Dr. Poirier shares great strategies for enhancing children’s language acquisition.
Until recently, the official definition of autism, per 1994’s Diagnostic and Statistical Manual of Mental Disorders, Fourth Edition (better known as DSM-IV), emphasized that the disorder often included language delays. As of 2013 and the publication of DSM-V, language delays are no longer considered a defining factor of autism. But that doesn’t mean that assisting the language development of a child with autism or a similar disorder (or any child, for that matter) is less important.
Language is one of the features that separates humanity from the rest of creation. It’s so much a part of us that it shapes how we think about almost everything, from the religious and scientific to the most mundane events of everyday life. The capacity for language may even be hardwired into our brains.
Along with our culture and our ability to adapt to almost anything, language is one of the things that makes us human. Anything that interferes with its development can damage a child’s ability to fit into society later in life.
The Social Importance of Language
How can language be so important that communication problems can damage your ability to fit in? It’s simple, if you think about it. At one level, if you can’t get your wants and needs across to other people, you can’t get those wants and needs completely fulfilled. That cuts you off from other people, especially if your needs are associated with physical closeness and companionship. At another level, other people may be unwilling to associate with you if you can’t talk to them in a way they can understand. This can isolate you, negatively affecting your social development. Even those willing to associate with you may not do so as often as they would if your language skills were better.
For that reason, language delays can be damaging, whatever the cause. This isn’t to say that you aren’t a complete human being if you can’t speak normally or at all; obviously, deaf and mute individuals are as human as you and I, and can have fulfilling, meaningful lives. But without help, the deaf and mute can become just as socially isolated as those whose language delays stem from cognitive deficits like those common to autism.
It’s easy to see that caregivers have to step in to help children, like the deaf and mute, acquire as much language as they can. The same is true of the cognitively delayed, whether those handicaps are profound (as in Down syndrome) or more subtle, as with autism. It’s not always as obvious that all children can use help acquiring language.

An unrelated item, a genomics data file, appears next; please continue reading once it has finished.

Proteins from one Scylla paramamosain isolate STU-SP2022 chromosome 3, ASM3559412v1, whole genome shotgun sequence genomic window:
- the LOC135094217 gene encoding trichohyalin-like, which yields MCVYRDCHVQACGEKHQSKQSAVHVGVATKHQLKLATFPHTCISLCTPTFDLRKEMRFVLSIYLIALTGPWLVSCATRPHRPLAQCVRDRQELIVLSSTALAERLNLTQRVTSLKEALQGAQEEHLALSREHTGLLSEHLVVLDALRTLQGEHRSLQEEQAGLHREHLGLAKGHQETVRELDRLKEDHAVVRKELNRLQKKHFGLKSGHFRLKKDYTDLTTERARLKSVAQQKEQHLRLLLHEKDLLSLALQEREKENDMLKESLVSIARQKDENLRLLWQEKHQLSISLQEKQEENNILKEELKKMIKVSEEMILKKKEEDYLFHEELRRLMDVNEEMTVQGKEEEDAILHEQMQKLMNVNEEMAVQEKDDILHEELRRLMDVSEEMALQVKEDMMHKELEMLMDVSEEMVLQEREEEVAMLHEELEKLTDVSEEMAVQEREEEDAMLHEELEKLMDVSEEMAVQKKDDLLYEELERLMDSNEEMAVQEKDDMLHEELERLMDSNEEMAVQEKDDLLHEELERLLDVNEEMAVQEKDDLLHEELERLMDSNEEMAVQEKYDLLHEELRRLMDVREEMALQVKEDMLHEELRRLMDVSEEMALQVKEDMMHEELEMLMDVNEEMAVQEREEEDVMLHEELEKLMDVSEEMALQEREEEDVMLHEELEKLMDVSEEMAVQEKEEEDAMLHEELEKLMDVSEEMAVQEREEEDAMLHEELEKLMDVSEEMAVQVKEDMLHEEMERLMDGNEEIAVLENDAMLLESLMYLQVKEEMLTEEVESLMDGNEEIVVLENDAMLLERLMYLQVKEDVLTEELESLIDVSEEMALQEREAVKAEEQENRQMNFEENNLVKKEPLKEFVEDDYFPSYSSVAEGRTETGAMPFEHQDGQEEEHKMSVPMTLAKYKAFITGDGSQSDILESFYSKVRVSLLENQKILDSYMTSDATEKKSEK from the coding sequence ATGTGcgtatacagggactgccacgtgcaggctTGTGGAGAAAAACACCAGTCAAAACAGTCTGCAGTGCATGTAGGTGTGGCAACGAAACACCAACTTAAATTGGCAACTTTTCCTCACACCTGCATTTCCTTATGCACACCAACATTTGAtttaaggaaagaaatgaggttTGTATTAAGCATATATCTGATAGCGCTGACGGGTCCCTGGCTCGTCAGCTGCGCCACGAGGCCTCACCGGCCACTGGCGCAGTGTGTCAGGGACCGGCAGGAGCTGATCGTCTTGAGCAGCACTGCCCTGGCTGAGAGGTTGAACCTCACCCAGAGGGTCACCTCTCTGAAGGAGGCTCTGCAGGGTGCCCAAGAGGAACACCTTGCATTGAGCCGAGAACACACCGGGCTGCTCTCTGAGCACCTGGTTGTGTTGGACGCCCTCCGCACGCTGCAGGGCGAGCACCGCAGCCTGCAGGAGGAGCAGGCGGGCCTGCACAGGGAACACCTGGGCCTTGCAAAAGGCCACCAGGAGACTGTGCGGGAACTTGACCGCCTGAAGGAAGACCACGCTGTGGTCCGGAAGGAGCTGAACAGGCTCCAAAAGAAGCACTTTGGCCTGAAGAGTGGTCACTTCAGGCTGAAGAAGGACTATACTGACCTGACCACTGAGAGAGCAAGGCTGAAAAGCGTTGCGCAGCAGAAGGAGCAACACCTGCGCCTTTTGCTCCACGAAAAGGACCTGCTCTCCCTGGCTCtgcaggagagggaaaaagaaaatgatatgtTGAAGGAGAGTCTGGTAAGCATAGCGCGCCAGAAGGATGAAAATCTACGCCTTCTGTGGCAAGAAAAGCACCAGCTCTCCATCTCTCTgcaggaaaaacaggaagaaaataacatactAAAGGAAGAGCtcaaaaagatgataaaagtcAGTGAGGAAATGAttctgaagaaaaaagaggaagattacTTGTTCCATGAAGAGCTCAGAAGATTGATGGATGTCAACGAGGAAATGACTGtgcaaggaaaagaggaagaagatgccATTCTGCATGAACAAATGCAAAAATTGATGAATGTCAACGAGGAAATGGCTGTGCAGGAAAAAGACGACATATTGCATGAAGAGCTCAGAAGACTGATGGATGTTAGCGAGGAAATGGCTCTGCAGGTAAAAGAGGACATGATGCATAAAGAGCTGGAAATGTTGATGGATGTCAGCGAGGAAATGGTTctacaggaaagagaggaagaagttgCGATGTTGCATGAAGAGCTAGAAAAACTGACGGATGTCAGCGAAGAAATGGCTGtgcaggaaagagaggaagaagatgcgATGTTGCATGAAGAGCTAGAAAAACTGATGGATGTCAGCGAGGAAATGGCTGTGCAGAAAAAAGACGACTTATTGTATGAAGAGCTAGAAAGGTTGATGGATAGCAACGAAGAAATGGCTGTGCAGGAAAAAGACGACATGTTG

Let’s face it. Learning language is difficult, even for the youngest children. It literally takes a child years to get her birth language’s grammar, vocabulary, and syntax straight. Most children start talking before age two, and few are even relatively fluent by age 5. Some of this lengthy “acquisition period” derives from normal cognitive development unfolding. Some is probably just caused by the difficulty of the learning process. Admittedly, once one language is learned, it does seem relatively easy for a typically developing child to learn another in short order. This may be because she uses the first language as a sort of template to shortcut the learning process for the next.
Be that as it may, recent research has shown that children who have close, warm relationships with caregivers, including frequent conversations, tend to do better in school and have fewer social problems later in life. Even typically developing children, then, have better lives if they can communicate better. One way they learn to do so is to talk back and forth with their parents and other caregivers. This naturally sharpens their linguistic skills as they’re corrected by their parents for using improper language. The old “practice makes perfect” principle also plays a part.
So don’t hesitate to talk to your child, no matter how young. Urge her to converse with you. Engage in conversations about anything. Let her speak when she feels the urge, so she can aid in her own development. Even if your child doesn’t have any sort of developmental delay that interferes with language, talking with her can improve her life later on. Below are some of the strategies that can be used to improve language abilities in children.
- The caregiver talks about what the child is doing and describes what the child is playing with (e.g. the caregiver may say “you are rolling the ball.”)
- The caregiver performs an action or attends to an object while providing the words to describe it (e.g. I am washing the doll’s hair.)
- Repetition is a good strategy to facilitate language learning. Often an utterance is broken down into portions and then combined again (e.g. throw the ball over here…throw it…over here…throw it to me…give me that ball.)
- The caregiver expands on the child’s incomplete utterance (read book) and making it into a complete , adult-like sentence (mommy will read book)
- The caregiver takes a child’s sentence that is adult-like (I like the dog) and changes it to “You like the dog, don’t you?”
As children grow older, they rely less on simple strategies like parallel talk, repetition, and recasts of their partners’ utterances to maintain conversation. They become better at elaborating on topics and themes, engaging in lengthy casual conversations and debates or pretend play.
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